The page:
LOUISVILLE, Ky. (AP) — Kentucky’s 6-0 start clinched a bowl berth by early October. Louisville’s prospects were very shaky before finally becoming bowl eligible last week.
As the in-state rivals await postseason destinations, they're eager to square off again for the Governor’s Cup and the bragging rights that come with it.
“We’re just trying to get that payback for 2019,” said Louisville senior linebacker C.J. Avery, referring to the Cardinals’ 45-13 loss in Lexington. “That was the last chance we got to play them, and we’re just ready to get out there and play.”
The rivalry resumes Saturday night after last year’s pause as the teams played conference-only schedules because of the coronavirus pandemic. Both enter with two-game winning streaks by convincing margins that have quelled some concerns — for now — following second-half struggles.
Louisville (6-5) has made the biggest improvement since losing four of five despite holding fourth-quarter leads. The Cardinals finished 4-4 in Atlantic Coast Conference play with consecutive blowouts of Syracuse and Duke by a combined 93-25 margin.
Last week’s 62-22 pasting of Duke was impressive enough for oddsmakers to establish Louisville as a slight favorite, a scenario that seemed unlikely a month ago.
“There’s been a lot of different guys, including (quarterback) Malik (Cunningham), and it’s been fun to see how the offense has come together,” coach Scott Satterfield said. “Hopefully, this offense will continue to grow and be one of the most explosive offenses in the country.”
Kentucky (8-3) seeks its third straight Governor’s Cup victory and fourth in five seasons. The Wildcats can also reach nine regular-season wins for just the second time since 1977 and the first since the breakout 2018 season capped by a bowl win over Penn State.
They have overcome a three-game slide with consecutive victories over Vanderbilt (34-17) and nonconference New Mexico State (56-16). Kentucky rolled up 707 yards of offense last week, the second-highest total in school history.
The rout also included four turnovers and breakdowns that bothered coach Mark Stoops afterward. He’s stressing the importance of correcting things, especially to the underclassmen that will experience the rivalry for the first time.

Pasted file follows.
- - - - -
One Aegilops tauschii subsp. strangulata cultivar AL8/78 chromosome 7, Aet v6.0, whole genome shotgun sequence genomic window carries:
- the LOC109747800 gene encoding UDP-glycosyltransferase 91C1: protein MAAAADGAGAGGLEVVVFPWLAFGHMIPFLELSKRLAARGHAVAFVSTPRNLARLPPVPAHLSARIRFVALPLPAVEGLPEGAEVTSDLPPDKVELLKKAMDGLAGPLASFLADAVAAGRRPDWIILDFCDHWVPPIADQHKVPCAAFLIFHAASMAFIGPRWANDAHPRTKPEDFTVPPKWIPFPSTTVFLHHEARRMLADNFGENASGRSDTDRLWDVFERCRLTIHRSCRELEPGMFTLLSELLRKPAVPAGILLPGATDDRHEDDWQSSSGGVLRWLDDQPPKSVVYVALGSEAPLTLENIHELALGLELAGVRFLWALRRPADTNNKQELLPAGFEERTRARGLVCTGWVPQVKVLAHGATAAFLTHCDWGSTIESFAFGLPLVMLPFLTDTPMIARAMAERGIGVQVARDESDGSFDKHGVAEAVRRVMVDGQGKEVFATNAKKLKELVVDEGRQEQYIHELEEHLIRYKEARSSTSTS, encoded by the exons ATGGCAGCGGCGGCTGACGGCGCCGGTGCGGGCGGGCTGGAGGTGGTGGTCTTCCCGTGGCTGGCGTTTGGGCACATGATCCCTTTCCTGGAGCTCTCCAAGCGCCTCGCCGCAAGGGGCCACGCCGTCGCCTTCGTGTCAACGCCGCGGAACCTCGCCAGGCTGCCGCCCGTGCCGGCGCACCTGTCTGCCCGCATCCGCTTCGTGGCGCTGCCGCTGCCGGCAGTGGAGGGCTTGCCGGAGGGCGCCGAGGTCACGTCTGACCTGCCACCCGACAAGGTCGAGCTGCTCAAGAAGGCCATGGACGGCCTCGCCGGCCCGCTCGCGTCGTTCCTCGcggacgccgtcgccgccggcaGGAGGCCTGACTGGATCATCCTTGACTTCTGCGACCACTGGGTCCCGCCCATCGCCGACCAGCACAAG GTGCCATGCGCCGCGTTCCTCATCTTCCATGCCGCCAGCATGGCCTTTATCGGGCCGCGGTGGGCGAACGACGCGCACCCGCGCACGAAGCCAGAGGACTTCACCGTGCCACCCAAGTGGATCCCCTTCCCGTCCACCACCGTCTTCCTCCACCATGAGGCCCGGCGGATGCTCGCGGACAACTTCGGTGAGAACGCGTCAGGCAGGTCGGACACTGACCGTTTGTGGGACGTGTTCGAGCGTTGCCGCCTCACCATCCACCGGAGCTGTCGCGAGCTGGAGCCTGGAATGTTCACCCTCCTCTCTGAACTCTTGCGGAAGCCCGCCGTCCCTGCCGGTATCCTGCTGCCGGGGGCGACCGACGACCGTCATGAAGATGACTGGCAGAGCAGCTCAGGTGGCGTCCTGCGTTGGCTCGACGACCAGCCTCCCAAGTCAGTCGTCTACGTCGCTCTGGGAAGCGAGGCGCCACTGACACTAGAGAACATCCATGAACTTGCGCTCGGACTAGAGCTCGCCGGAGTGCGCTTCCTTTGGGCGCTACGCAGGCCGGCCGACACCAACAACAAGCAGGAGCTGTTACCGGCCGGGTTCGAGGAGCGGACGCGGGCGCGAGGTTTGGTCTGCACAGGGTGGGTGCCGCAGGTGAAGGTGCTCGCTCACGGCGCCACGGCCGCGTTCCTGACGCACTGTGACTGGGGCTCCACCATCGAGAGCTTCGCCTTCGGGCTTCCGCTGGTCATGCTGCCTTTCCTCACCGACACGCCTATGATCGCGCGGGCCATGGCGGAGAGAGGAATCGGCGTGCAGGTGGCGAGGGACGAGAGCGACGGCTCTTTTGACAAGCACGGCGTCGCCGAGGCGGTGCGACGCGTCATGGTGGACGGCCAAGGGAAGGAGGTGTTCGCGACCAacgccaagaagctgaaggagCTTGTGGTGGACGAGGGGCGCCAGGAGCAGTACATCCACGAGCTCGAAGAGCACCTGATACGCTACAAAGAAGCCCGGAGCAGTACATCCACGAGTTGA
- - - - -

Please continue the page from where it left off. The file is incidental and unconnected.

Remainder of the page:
And hopefully, hoist that 85-pound trophy.
“Coach Stoops is doing a great job of letting those younger guys know that this is a rivalry game, and we are doing so as well,” said Kentucky senior defensive end Josh Paschal, whose entertaining commercial for a pediatric dental firm has gone viral this week.
“I feel like this whole team knows that this is going to be a dogfight on Saturday. ... We are ready to compete, and ready to get back to owning the state.”
Cardinals QB Malik (3,582 yards, 36 touchdowns) raised the bar against the Blue Devils with seven total touchdowns and 527 offensive yards. He’s just the second player in NCAA history since Washington’s Marques Tuiasosopo in 1999 to rush for more than 200 yards and pass for more than 300.
“Everybody thinks about just him and his legs, but he’s really smooth in the pocket,” Kentucky defensive coordinator Brad White said. “To say it’s a huge challenge is a little bit of an understatement.”
Cunningham’s TD total at Duke is second to Lamar Jackson, who had eight against Charlotte in his Heisman Trophy-winning 2016 season.
WILDCATS’ TRIPLE THREAT
Louisville’s defense has its own tall task accounting for Kentucky’s dangerous offensive trio of quarterback Will Levis, running back Chris Rodriguez Jr. and receiver Wan’Dale Robinson. Levis has completed nearly 66% of his passes for 2,444 yards and 23 TDs. Robinson (1,067 yards, six TDs) has the program's second-highest single season total, while Rodriguez has 1,151 yards rushing with seven TDs.
Kentucky committed four turnovers last week, including two by Levis and a fumble by Rodriguez. The Wildcats have 22 giveaways and rank next to last in turnover margin at minus-13, just two fewer than Arizona. Louisville is among seven tied for 50th nationally at plus-2 and haven’t coughed it up the past three games.
THE PASS RUSH
Both teams are effective getting to quarterbacks while protecting their own. Louisville’s 30 sacks are just two more than Kentucky with both ranked in the top 45 nationally. The Cardinals are tied for 30th in sacks allowed with 17, just one fewer than the 34th-ranked Wildcats.
Kentucky is among the nation’s best on the money down, ranking sixth in FBS with a 50.4% conversion rate. Louisville has made nearly 40% of its chances. Opponents are converting just 34% of their chances against the Cardinals, 39% against the Wildcats.
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